The electric car depends on batteries, and before EVs become a large chunk of our automotive fleet, there are probably going to be some changes.
Right now, Elon Musk is betting he can produce millions of small lithium-ion batteries not much bigger than the ones you put in your flashlight and string them together to power a $35,000 Tesla Model E over a range of 200 miles at speeds of up to 70-80 mph. The Model E also will also need an infrastructure of roadside “filling stations” and home chargers, although the best superchargers still take more than 20 minutes to achieve 80 percent capacity.
But there is another way to store electricity, long familiar to the designers of electrical circuits. It’s the capacitor, a device that stores a small current by static electricity rather than a chemical reaction. Capacitors sit in all of your electrical devices, from radio circuits to the most sophisticated laptops, and are essential to providing the steady electric current needed to run such electronics. But what if the concept of capacitors could be scaled up to the point where they could help power something as big as an electric vehicle? Granted, it’s a long, long way from the 1.5-volt capacitor in your iPad and powering a 4,500-pound Tesla along the Interstate, but researchers are out there probing and are already thinking in terms of a breakthrough.
Right now there’s a huge separation between the things that batteries can do and the things that capacitors can do. In a way they are complementary — the strengths of one are the weaknesses of the other. But researchers are working toward a convergence — or perhaps just a way of using them in tandem.
A battery employs chemistry by splitting ions in the electrolyte so that the negative ones gather on the cathode and the positive on the anode, building up a voltage potential. When they are connected externally an electric current flows. Batteries have a lot of energy density. They can store electricity up into the megawatt range and release a flow of electricity over long periods of time. The process can also be reversed, but, because the reaction is (once again) chemical, it can take a long time.
Capacitors store electrons as static electricity. A thundercloud is a great big capacitor with zillions of electrons clinging to the almost infinite surface area of individual raindrops. And as everyone knows, this huge stored capacity can be released in a “bolt of lightening.” Capacitors can be recharged almost instantly but also they release their energy almost instantly, rather than the even flow of a battery. One of their major uses is in flash photography. But their capacity for storing power is also limited. On a pound-for-pound basis, the best capacitors can only store one-fifth to one-tenth the equivalent of a chemical battery. On the other hand, batteries can start to wear out after five years, while supercapacitors last at least three times as long.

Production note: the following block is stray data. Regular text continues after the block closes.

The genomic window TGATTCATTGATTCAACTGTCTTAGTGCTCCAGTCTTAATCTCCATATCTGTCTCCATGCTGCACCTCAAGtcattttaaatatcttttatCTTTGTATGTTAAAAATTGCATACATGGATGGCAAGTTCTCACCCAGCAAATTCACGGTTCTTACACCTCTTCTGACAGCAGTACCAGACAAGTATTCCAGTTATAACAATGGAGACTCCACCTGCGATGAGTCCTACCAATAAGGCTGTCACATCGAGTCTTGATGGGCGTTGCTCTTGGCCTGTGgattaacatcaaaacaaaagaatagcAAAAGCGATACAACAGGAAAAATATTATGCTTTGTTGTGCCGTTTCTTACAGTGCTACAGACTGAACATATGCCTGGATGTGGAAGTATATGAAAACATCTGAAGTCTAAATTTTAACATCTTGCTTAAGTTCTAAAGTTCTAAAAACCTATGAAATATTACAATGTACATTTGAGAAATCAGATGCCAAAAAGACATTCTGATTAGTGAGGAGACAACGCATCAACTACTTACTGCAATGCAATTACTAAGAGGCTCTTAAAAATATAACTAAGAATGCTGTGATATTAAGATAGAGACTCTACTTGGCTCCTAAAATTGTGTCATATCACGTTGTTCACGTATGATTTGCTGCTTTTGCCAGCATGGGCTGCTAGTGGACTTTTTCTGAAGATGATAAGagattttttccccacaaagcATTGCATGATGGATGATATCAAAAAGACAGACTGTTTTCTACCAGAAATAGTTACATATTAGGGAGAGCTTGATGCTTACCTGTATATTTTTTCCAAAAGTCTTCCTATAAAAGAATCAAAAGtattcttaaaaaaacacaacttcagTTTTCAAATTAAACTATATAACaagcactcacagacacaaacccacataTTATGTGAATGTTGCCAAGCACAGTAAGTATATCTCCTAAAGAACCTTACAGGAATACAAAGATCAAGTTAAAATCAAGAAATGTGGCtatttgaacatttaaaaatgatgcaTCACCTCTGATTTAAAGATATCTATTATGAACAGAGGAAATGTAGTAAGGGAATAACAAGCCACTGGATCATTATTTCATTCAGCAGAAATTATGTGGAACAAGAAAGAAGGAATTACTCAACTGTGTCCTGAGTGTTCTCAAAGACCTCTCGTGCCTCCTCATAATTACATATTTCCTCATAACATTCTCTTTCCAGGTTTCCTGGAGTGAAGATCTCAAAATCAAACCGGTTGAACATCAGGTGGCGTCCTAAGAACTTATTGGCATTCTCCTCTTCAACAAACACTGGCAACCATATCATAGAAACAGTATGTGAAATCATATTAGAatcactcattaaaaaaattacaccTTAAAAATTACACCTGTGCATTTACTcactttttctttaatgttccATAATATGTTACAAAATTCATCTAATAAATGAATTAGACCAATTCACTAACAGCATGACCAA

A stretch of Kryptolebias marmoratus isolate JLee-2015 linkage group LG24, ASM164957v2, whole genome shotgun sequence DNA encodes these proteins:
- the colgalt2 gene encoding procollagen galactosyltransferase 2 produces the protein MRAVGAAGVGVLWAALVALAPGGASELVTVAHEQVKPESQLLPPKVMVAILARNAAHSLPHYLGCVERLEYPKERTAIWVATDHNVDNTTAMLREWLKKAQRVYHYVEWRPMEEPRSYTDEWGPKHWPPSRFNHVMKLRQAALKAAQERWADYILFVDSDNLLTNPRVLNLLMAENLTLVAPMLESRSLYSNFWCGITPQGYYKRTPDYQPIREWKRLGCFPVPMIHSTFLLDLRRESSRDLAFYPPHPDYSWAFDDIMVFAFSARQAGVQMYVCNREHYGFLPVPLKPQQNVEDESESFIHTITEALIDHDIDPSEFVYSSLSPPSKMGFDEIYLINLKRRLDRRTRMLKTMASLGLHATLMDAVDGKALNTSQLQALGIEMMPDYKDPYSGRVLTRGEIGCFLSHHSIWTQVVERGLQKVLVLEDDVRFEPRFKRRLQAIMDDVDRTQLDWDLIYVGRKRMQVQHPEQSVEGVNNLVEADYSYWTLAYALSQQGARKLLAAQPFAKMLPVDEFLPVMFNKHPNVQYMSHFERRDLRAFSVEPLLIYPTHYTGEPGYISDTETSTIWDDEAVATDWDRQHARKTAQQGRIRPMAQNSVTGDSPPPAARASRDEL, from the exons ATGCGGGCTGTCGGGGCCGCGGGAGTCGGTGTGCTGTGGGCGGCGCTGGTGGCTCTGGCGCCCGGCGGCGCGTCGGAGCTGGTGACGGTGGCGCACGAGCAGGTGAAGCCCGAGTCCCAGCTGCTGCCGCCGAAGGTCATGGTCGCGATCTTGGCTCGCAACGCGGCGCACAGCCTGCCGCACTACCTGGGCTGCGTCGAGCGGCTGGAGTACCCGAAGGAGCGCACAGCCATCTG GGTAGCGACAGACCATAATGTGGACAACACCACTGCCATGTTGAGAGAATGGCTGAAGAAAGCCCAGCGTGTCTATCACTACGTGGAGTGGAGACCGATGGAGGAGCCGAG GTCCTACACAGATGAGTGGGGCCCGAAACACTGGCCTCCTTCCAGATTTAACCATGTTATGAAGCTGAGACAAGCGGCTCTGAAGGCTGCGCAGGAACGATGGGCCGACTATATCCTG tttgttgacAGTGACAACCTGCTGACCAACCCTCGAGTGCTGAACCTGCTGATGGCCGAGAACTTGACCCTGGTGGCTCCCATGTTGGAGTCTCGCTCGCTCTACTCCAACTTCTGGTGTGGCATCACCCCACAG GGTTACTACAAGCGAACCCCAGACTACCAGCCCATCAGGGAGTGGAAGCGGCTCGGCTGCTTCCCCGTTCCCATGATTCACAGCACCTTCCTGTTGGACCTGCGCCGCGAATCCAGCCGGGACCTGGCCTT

Back in the 1950s, engineers at General Electric, and later at Standard Oil, invented what have come to be called “supercapacitors.” Basically, a supercapacitor changes the surface material and adds another layer of insulating dielectric in order to increase storage capacity. Surface area is the key and engineers discovered that powdery, activated charcoal vastly increased the capacity of the storage plates. Dielectrics were also reduced to ultra-thin layers of carbon, paper or plastic, since the closer the plates can be brought together, the more intense the charge. Since then they have begun experimenting with graphene and other advanced materials that may be able to increase surface area by orders of magnitude. All of this means that much more electricity can be stored in a much smaller space.
But the problem of low energy density remains. Even supercapacitors can only operate at about 2.5 volts, which means they must be strung together in series in vast numbers in order to reach voltage levels required to power something like an electric car. This creates problems in maintaining voltage balance. Still, some supercapacitors are already being employed in gas-electric hybrids and electric buses in order to store the power siphoned off from braking.
Researchers in the field now see some possibility for convergence. Most exhilarating is the idea that the frame of the car itself could be transformed into a supercapacitor. Last month, researchers from Vanderbilt University published an online paper entitled, “A Multifunctional Load-Bearing Solid-State Supercapacitor,” in which they suggested that load-bearing materials such as the chassis of a car or even the walls of your house could be transformed into supercapacitors to store massive amounts of electricity on-site. Combined with advances in evening the flow of electrons from supercapacitors, this opens up whole new avenues of approach to the electric car.
All of these developments are a long way off, of course. Still, supercapacitors support the possibility of pulling out of your driveway in the morning and returning at night in your EV without needing to gas up with foreign oil at your nearest filling station.